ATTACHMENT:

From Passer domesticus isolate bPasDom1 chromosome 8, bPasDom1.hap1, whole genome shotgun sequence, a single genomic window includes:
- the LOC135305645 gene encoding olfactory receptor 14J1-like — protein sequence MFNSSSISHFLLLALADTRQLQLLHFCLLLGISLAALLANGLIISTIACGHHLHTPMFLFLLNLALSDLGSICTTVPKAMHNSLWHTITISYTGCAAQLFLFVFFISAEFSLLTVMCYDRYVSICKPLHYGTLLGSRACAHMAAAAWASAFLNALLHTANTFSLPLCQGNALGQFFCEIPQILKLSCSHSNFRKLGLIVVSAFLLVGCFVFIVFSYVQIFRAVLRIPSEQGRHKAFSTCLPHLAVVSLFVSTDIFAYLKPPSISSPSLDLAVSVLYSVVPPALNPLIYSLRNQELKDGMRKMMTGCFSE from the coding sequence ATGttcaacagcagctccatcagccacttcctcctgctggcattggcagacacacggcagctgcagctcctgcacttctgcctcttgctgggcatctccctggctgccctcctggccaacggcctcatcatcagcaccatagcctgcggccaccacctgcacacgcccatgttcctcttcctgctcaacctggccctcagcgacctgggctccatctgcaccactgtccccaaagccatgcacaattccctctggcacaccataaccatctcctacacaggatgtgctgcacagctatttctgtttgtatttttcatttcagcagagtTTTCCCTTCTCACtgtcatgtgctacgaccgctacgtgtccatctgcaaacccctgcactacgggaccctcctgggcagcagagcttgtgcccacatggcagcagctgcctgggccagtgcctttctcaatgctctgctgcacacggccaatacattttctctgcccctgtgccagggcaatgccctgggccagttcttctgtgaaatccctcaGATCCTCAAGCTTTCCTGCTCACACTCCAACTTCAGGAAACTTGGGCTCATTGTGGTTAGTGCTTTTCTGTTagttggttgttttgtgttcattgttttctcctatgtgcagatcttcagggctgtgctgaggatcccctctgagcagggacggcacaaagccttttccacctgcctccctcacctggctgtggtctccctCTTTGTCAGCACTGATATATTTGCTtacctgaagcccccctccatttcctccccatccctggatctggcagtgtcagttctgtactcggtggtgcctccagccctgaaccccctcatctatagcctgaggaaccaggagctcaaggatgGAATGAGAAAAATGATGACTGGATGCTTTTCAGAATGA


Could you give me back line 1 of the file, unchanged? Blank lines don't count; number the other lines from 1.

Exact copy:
From Passer domesticus isolate bPasDom1 chromosome 8, bPasDom1.hap1, whole genome shotgun sequence, a single genomic window includes: